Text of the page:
Extractions
There are several reasons why your child may need to have a tooth extracted. A tooth may need extracted because it is so badly decayed that it cannot be saved. A tooth may also need extracted if it is crowding other teeth and causing them to come in crooked, or if it has been severely fractured or damaged.
 
Regardless of the reason, having a tooth extracted can be a difficult and frightening concept for your child to understand. It’s important for the parent to understand the procedure and help prepare the child for the experience.
 
If the tooth being extracted is visible and easy to remove, a simple extraction will be performed by numbing the area with a local anesthetic and gently removing the tooth with forceps. Your child won’t feel pain, but will feel pressure as the tooth is being removed. The pressure is from the process of rocking the tooth back and forth to loosen it from the socket. 
 
If your child’s tooth is impacted, we may need to remove some surrounding gum tissue in order to reach the tooth. This procedure is a bit more intrusive and will require your child to be numbed with nitrous oxide or sedated via IV before this more-complex procedure begins.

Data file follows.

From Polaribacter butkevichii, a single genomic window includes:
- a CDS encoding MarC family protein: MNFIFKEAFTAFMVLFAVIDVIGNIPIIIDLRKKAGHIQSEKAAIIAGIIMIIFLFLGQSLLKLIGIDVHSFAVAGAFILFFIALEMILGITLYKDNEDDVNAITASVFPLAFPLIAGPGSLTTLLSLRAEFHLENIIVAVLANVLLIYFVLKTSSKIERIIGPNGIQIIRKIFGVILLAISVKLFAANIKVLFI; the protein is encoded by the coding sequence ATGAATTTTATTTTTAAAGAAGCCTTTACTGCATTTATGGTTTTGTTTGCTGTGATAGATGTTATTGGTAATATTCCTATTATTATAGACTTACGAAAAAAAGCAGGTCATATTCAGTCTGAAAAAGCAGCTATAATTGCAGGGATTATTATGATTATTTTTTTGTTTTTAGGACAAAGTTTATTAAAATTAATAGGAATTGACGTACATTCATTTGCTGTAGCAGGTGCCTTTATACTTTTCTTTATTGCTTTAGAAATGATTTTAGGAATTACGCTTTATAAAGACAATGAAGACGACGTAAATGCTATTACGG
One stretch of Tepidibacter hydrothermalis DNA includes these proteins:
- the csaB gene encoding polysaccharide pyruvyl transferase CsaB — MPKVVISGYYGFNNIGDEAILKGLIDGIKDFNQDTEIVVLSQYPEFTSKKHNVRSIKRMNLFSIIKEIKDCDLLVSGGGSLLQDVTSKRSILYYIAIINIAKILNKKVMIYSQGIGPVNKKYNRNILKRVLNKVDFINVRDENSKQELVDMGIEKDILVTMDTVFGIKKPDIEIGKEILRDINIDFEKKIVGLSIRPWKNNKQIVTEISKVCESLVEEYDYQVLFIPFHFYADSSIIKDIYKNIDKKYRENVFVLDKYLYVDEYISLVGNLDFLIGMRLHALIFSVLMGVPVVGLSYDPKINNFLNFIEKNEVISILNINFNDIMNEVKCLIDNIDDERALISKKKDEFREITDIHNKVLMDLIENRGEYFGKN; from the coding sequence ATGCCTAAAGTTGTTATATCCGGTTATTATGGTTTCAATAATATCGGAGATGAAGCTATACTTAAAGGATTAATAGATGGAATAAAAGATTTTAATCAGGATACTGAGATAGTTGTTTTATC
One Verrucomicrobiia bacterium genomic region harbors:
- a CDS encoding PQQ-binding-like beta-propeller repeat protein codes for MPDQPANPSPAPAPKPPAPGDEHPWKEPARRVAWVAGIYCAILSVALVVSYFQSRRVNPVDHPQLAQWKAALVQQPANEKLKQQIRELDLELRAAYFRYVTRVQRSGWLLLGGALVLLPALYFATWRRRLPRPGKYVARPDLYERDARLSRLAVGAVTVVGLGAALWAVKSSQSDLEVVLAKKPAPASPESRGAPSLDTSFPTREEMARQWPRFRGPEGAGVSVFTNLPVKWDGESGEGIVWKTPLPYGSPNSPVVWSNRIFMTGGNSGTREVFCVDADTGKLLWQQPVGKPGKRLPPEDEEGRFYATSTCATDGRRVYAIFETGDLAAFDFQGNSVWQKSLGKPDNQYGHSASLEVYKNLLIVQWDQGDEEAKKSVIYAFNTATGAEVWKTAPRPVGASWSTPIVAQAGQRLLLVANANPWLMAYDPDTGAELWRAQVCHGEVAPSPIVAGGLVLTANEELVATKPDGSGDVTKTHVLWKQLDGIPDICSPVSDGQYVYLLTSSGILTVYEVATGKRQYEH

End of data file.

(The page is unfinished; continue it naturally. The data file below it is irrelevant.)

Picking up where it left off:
The procedure and steps needed for your child will always be discussed with you beforehand.
 

After the Tooth is Extracted

After the extraction, we will give your child a piece of gauze to bite on until the bleeding stops and a blood clot forms. The pressure from the gauze will help to stop the bleeding. This will usually take 15-20 minutes.
 
  • Give your child an over-the-counter or prescribed pain medication to soothe soreness in their jaw.  We recommend Tylenol or Ibuprofen.  Never give a child Aspirin.
  • Place an ice pack or bag of frozen peas on any swollen areas for about 20 minutes to decrease inflammation.
  • Serve only nutritious, soft foods for the 24 hours after the extraction.
  • Don’t let your child use a straw or spit. The suction and force could dislodge their blood clot.
  • Have your child continue their normal dental care routine within 24 hours, but make sure they use caution around the extraction area and avoid brushing it directly until the area over the clot has healed.
  • If antibiotics are prescribed, continue to take them for the prescribed number of days, even if pain and swelling have gone down.
  • Call our office immediately if your child experiences fever, chills, great pain, or severe swelling, or if the bleeding and/or swelling continue after 2-3 days.
Contact Us

Anderson Pediatric Dentistry

Office Hours
Monday: 7:30 AM - 4:30 PM
Tuesday: 7:30 AM - 4:30 PM
Wednesday: 7:30 AM - 4:30 PM
Thursday: 7:30 AM - 4:30 PM
Friday: Hospital Cases
Saturday: Closed
Sunday: Closed